Nogueira is an upgrade for the Raptors over Bismack Biyombo, that much is clear. And with him being extension-eligible this summer, it’s only a matter of time before Toronto starts wondering whether it has much use for Valanciunas anymore.

  Otto Porter Jr. has been sensational for the Washington Wizards this season. Whilst Giannis Antetokounmpo, Jabari Parker and others garner the Most Improved Player attention, Porter is playing his way into a max offer sheet this offseason. He’ll no doubt stay with the Wizards, but he has become an excellent third banana behind two high usage guards, which is naturally affecting his own production. His advanced numbers are quietly excellent, and he’s one of the brightest wing prospects in the league right now.

My other sleeper: Dewayne Dedmon. The San Antonio Spurs do it again. Can you imagine if the Golden State Warriors signed Dedmon instead of Zaza Pachulia?

  I’m tempted to say big men like Cody Zeller or Miles Plumlee, who excel at the most underrated parts of the game on the offensive end for big men—not turning it over, screening and making passes on the short roll. But I’ll instead go with Malcom Brogdon.

Brogdon is really good. Players are often evaluated by what they do with the ball in their hands (i.e. shooting, ball-handling, passing). Brogdon is good at all of those, but what he really shines at is moving without the ball—a skill that is becoming increasingly valuable as more and more offense is flowing through playmaking bigs and 7-footers.


Well, now that George Hill went and got himself noticed, I have to find a new heir to the mantle of Player So Underrated Nobody Even Thinks of Them When Talking About Most Underrated Players—or as I like to call it, the Eastern Promises Corollary. My pick isn’t playing quite at Hill’s level, but he’s been steadily rising and has received little—if any—fanfare: Kentavious Caldwell-Pope of the Detroit Pistons.

A lockdown defender when he’s engaged, KCP has also been a much more reliable player offensively for the Pistons this season. After shooting 32.7 percent on three-pointers through his first three seasons, Caldwell-Pope has seen his three-point percentage skyrocket to 39.1 this year. He also held down the fort for Detroit while Reggie Jackson was out for the first month-and-a-half, flashing a little bit of playmaking skill in the process. He’s still a bit of a gunner at this point, but assuming his shooting percentages hold, the 23-year-old’s future looks extremely bright.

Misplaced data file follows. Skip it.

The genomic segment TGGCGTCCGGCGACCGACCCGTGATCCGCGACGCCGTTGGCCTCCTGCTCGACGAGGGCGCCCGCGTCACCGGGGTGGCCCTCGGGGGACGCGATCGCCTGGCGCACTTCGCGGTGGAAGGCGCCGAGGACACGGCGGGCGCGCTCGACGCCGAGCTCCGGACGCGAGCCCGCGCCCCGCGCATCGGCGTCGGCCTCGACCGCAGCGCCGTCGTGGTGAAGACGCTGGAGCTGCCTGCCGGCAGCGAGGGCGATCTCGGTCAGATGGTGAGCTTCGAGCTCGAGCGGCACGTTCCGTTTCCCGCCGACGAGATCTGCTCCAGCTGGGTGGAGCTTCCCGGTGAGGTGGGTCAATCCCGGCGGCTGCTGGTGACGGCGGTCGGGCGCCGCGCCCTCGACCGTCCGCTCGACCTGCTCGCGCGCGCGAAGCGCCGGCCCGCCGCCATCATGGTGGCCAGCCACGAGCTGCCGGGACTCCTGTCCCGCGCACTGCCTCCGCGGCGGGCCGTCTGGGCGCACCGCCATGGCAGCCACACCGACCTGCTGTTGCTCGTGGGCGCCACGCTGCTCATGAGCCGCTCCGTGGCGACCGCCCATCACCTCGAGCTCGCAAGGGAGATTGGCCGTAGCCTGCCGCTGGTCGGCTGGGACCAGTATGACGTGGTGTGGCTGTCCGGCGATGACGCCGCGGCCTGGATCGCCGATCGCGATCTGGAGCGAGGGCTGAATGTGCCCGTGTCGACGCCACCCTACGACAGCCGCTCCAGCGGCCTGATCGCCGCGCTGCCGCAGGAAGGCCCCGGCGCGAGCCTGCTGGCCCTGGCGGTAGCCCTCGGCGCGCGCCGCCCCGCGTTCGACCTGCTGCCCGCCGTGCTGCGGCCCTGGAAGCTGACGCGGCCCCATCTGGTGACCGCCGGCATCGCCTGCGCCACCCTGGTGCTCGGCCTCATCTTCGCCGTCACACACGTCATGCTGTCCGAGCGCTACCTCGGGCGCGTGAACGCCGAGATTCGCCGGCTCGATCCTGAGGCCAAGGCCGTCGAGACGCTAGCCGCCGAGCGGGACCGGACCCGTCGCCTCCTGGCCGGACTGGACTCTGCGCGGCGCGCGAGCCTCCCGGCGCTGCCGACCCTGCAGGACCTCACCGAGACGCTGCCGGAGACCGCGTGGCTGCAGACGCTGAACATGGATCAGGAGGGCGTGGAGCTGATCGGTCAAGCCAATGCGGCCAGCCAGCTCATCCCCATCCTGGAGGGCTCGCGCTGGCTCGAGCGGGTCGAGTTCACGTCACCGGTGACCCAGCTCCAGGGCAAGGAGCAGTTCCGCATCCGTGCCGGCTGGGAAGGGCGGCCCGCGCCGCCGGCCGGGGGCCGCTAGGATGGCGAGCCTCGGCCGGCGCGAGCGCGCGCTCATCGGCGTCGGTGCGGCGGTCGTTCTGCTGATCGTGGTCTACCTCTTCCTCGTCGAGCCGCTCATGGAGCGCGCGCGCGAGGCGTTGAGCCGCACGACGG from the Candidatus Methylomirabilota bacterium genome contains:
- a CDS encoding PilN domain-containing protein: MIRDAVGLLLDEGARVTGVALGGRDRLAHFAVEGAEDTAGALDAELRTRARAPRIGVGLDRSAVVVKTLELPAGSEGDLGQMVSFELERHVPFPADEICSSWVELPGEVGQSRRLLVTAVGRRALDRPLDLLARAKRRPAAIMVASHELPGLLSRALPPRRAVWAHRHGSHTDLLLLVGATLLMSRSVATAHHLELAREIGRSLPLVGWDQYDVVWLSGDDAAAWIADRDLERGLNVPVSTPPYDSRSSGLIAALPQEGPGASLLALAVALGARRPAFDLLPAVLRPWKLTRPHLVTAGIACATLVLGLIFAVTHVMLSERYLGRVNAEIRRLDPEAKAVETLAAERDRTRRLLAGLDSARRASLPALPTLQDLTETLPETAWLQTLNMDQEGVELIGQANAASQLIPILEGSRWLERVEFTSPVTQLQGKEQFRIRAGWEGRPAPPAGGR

4. The Vertical’s Adrian Wojnarowski and Chris Mannix have reported that Phil Jackson is “determined to find a destination and deal that [Carmelo] Anthony would agree to accept before the Feb. 23 NBA trade deadline.” If you took over for Jackson, what would you do with Anthony?

  If I took over for Jackson, I would’ve traded—or at least tested—the market a whole lot sooner than he did. Anthony doesn’t fit in New York long term, and he doesn’t fit in a lot of places at this point. However, Jackson leaking negatives on Melo and trying to push him out with stealth tactics is backfiring. There just aren’t a ton of Melo suitors right now, and broadcasting conflict and indecision doesn’t help that.

Allegedly, the Boston Celtics are now out. The Cleveland Cavaliers are out. The Los Angeles Clippers or Chicago Bulls offer some interest, but I can almost guarantee the New York fans won’t be happy with their return. To answer your question, I’d end the circus, deal Anthony for the best package possible and stay focused on the Kristaps Porzingis future.